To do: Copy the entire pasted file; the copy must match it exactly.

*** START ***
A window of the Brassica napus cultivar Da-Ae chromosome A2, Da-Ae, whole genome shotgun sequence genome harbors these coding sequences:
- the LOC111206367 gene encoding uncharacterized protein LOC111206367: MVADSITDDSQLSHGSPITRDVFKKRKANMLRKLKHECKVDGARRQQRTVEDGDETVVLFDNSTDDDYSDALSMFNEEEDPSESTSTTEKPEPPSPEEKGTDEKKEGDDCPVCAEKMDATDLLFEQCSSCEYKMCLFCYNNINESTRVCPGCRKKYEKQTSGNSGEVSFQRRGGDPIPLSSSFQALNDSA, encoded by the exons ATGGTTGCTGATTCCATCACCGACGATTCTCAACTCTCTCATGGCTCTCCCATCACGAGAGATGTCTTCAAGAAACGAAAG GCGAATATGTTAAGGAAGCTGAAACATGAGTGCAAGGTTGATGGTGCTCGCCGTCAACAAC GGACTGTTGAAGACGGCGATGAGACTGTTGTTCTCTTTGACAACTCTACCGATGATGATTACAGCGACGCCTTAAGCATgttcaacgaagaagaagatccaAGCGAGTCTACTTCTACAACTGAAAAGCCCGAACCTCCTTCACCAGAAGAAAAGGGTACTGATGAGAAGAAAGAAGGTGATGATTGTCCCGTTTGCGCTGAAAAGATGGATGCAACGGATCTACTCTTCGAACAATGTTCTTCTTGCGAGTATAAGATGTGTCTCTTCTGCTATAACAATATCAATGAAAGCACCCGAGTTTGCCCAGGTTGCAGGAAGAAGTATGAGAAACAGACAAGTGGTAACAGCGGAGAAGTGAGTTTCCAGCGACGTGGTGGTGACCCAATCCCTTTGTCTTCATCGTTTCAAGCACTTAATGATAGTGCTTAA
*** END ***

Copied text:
A window of the Brassica napus cultivar Da-Ae chromosome A2, Da-Ae, whole genome shotgun sequence genome harbors these coding sequences:
- the LOC111206367 gene encoding uncharacterized protein LOC111206367: MVADSITDDSQLSHGSPITRDVFKKRKANMLRKLKHECKVDGARRQQRTVEDGDETVVLFDNSTDDDYSDALSMFNEEEDPSESTSTTEKPEPPSPEEKGTDEKKEGDDCPVCAEKMDATDLLFEQCSSCEYKMCLFCYNNINESTRVCPGCRKKYEKQTSGNSGEVSFQRRGGDPIPLSSSFQALNDSA, encoded by the exons ATGGTTGCTGATTCCATCACCGACGATTCTCAACTCTCTCATGGCTCTCCCATCACGAGAGATGTCTTCAAGAAACGAAAG GCGAATATGTTAAGGAAGCTGAAACATGAGTGCAAGGTTGATGGTGCTCGCCGTCAACAAC GGACTGTTGAAGACGGCGATGAGACTGTTGTTCTCTTTGACAACTCTACCGATGATGATTACAGCGACGCCTTAAGCATgttcaacgaagaagaagatccaAGCGAGTCTACTTCTACAACTGAAAAGCCCGAACCTCCTTCACCAGAAGAAAAGGGTACTGATGAGAAGAAAGAAGGTGATGATTGTCCCGTTTGCGCTGAAAAGATGGATGCAACGGATCTACTCTTCGAACAATGTTCTTCTTGCGAGTATAAGATGTGTCTCTTCTGCTATAACAATATCAATGAAAGCACCCGAGTTTGCCCAGGTTGCAGGAAGAAGTATGAGAAACAGACAAGTGGTAACAGCGGAGAAGTGAGTTTCCAGCGACGTGGTGGTGACCCAATCCCTTTGTCTTCATCGTTTCAAGCACTTAATGATAGTGCTTAA